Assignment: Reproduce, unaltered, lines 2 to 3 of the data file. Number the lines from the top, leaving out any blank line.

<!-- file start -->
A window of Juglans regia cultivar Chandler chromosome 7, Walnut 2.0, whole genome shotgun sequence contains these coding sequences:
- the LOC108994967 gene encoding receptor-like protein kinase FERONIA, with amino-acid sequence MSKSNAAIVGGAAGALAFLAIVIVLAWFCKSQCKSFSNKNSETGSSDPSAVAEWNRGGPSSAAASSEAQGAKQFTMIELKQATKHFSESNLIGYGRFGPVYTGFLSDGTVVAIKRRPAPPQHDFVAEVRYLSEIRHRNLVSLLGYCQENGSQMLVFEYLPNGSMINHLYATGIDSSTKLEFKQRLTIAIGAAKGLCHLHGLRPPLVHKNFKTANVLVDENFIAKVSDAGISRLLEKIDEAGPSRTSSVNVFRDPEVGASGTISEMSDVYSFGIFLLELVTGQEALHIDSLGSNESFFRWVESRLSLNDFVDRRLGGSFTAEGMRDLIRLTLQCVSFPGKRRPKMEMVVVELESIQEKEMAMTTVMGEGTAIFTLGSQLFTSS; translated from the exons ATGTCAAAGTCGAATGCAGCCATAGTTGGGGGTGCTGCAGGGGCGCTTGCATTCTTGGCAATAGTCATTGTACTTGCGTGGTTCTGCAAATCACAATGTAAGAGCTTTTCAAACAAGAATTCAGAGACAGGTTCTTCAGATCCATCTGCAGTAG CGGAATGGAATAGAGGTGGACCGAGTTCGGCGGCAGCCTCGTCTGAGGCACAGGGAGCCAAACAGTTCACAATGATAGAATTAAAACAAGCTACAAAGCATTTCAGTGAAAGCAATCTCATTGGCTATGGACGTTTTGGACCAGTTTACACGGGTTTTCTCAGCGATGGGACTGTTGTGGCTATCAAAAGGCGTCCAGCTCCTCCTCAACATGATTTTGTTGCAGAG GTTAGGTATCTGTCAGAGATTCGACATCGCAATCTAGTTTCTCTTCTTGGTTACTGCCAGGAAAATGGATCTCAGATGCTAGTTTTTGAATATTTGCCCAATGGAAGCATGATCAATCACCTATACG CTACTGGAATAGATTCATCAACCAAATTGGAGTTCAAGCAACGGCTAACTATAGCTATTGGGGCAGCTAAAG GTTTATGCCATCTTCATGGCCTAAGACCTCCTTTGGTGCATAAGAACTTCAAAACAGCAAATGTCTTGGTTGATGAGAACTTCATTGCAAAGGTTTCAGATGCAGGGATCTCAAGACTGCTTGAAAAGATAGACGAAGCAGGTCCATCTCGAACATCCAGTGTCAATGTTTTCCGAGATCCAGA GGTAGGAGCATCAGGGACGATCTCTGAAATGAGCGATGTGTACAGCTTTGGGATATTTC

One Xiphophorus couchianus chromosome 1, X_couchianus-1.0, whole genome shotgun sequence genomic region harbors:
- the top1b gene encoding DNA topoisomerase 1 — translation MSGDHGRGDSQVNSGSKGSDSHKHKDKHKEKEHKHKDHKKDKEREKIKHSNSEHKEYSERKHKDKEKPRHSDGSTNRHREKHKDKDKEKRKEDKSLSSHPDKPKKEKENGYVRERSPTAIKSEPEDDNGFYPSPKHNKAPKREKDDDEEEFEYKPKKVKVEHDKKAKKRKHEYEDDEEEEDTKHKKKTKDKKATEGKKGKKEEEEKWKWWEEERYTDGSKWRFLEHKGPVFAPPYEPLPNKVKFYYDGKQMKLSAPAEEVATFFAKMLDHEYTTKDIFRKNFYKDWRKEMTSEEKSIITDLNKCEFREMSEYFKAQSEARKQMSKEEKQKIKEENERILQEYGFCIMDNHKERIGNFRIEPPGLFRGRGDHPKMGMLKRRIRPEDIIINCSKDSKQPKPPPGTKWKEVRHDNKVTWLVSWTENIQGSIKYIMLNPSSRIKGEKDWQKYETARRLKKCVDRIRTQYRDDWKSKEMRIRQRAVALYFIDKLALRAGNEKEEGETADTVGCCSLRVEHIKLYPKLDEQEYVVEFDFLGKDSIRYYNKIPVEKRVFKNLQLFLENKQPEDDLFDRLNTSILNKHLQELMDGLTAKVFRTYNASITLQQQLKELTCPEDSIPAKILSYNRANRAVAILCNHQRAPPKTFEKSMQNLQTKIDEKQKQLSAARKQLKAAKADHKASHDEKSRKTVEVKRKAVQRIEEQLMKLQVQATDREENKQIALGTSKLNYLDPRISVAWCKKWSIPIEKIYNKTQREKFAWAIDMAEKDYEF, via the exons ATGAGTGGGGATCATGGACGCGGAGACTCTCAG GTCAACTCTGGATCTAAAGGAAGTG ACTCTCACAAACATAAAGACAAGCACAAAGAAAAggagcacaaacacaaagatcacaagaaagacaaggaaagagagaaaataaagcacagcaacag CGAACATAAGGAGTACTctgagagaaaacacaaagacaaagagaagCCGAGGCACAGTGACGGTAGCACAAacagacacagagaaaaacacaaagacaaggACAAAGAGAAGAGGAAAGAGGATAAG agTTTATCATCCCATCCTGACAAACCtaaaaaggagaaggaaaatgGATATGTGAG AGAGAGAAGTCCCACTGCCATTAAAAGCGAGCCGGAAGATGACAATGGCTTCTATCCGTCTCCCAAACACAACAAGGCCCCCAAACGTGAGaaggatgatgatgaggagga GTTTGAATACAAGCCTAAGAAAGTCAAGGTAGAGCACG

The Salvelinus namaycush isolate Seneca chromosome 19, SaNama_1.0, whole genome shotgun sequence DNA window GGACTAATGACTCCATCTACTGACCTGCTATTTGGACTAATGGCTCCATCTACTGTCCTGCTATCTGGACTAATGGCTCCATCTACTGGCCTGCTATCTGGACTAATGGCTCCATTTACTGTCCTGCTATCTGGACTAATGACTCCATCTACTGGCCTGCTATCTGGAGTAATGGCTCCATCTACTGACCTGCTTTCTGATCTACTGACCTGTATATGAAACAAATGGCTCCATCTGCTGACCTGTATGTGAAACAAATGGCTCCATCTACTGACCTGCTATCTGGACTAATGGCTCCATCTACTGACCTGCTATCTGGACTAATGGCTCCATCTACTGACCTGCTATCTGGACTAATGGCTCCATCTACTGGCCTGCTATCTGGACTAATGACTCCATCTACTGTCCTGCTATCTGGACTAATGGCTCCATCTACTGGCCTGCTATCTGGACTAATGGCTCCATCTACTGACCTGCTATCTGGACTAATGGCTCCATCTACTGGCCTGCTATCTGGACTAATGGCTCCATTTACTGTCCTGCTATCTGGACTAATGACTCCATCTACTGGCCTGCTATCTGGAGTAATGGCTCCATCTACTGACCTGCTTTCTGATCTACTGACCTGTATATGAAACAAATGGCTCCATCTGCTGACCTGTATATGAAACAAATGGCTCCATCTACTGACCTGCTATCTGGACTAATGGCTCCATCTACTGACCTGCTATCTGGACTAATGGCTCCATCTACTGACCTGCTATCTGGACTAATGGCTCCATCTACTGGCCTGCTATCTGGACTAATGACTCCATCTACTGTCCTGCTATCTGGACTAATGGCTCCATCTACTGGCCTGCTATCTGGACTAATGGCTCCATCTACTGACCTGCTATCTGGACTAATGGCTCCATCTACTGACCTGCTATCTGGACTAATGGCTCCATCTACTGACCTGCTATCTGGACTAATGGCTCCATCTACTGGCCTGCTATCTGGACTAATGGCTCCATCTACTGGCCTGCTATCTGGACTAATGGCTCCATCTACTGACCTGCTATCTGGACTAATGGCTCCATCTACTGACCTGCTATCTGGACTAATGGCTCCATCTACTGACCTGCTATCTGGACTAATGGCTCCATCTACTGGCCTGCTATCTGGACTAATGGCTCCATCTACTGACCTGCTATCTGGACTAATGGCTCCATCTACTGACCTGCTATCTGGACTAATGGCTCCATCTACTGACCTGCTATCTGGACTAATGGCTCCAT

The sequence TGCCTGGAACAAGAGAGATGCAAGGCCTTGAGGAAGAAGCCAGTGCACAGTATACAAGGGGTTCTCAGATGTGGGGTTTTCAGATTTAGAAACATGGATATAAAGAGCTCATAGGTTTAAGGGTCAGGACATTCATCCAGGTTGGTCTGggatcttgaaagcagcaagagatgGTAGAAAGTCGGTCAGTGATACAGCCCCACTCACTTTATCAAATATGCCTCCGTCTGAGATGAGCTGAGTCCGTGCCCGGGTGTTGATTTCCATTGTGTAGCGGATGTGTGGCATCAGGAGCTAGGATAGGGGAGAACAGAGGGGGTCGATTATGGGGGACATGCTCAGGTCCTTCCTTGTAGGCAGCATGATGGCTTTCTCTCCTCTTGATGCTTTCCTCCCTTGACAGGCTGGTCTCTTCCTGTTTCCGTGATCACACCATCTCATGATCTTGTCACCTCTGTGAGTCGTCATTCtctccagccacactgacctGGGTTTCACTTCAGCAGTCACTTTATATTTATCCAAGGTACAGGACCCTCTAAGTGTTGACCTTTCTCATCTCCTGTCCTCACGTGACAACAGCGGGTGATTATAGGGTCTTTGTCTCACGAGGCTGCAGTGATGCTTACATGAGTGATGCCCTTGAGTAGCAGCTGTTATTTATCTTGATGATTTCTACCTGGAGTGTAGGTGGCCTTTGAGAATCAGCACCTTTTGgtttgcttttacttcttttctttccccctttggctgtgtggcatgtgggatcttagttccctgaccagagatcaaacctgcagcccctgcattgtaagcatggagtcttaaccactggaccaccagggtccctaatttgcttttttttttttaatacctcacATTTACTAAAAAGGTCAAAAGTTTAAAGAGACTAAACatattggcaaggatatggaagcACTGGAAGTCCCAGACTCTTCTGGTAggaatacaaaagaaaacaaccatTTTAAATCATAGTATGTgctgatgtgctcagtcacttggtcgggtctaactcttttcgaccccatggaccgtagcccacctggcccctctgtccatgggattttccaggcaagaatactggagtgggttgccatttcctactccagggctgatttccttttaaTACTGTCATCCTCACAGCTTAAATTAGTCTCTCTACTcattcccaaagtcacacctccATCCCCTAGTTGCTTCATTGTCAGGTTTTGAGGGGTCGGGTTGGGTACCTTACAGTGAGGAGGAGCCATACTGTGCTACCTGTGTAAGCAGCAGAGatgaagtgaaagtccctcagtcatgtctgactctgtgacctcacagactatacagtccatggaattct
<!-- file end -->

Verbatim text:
- the LOC108994967 gene encoding receptor-like protein kinase FERONIA, with amino-acid sequence MSKSNAAIVGGAAGALAFLAIVIVLAWFCKSQCKSFSNKNSETGSSDPSAVAEWNRGGPSSAAASSEAQGAKQFTMIELKQATKHFSESNLIGYGRFGPVYTGFLSDGTVVAIKRRPAPPQHDFVAEVRYLSEIRHRNLVSLLGYCQENGSQMLVFEYLPNGSMINHLYATGIDSSTKLEFKQRLTIAIGAAKGLCHLHGLRPPLVHKNFKTANVLVDENFIAKVSDAGISRLLEKIDEAGPSRTSSVNVFRDPEVGASGTISEMSDVYSFGIFLLELVTGQEALHIDSLGSNESFFRWVESRLSLNDFVDRRLGGSFTAEGMRDLIRLTLQCVSFPGKRRPKMEMVVVELESIQEKEMAMTTVMGEGTAIFTLGSQLFTSS; translated from the exons ATGTCAAAGTCGAATGCAGCCATAGTTGGGGGTGCTGCAGGGGCGCTTGCATTCTTGGCAATAGTCATTGTACTTGCGTGGTTCTGCAAATCACAATGTAAGAGCTTTTCAAACAAGAATTCAGAGACAGGTTCTTCAGATCCATCTGCAGTAG CGGAATGGAATAGAGGTGGACCGAGTTCGGCGGCAGCCTCGTCTGAGGCACAGGGAGCCAAACAGTTCACAATGATAGAATTAAAACAAGCTACAAAGCATTTCAGTGAAAGCAATCTCATTGGCTATGGACGTTTTGGACCAGTTTACACGGGTTTTCTCAGCGATGGGACTGTTGTGGCTATCAAAAGGCGTCCAGCTCCTCCTCAACATGATTTTGTTGCAGAG GTTAGGTATCTGTCAGAGATTCGACATCGCAATCTAGTTTCTCTTCTTGGTTACTGCCAGGAAAATGGATCTCAGATGCTAGTTTTTGAATATTTGCCCAATGGAAGCATGATCAATCACCTATACG CTACTGGAATAGATTCATCAACCAAATTGGAGTTCAAGCAACGGCTAACTATAGCTATTGGGGCAGCTAAAG GTTTATGCCATCTTCATGGCCTAAGACCTCCTTTGGTGCATAAGAACTTCAAAACAGCAAATGTCTTGGTTGATGAGAACTTCATTGCAAAGGTTTCAGATGCAGGGATCTCAAGACTGCTTGAAAAGATAGACGAAGCAGGTCCATCTCGAACATCCAGTGTCAATGTTTTCCGAGATCCAGA GGTAGGAGCATCAGGGACGATCTCTGAAATGAGCGATGTGTACAGCTTTGGGATATTTC

One Xiphophorus couchianus chromosome 1, X_couchianus-1.0, whole genome shotgun sequence genomic region harbors: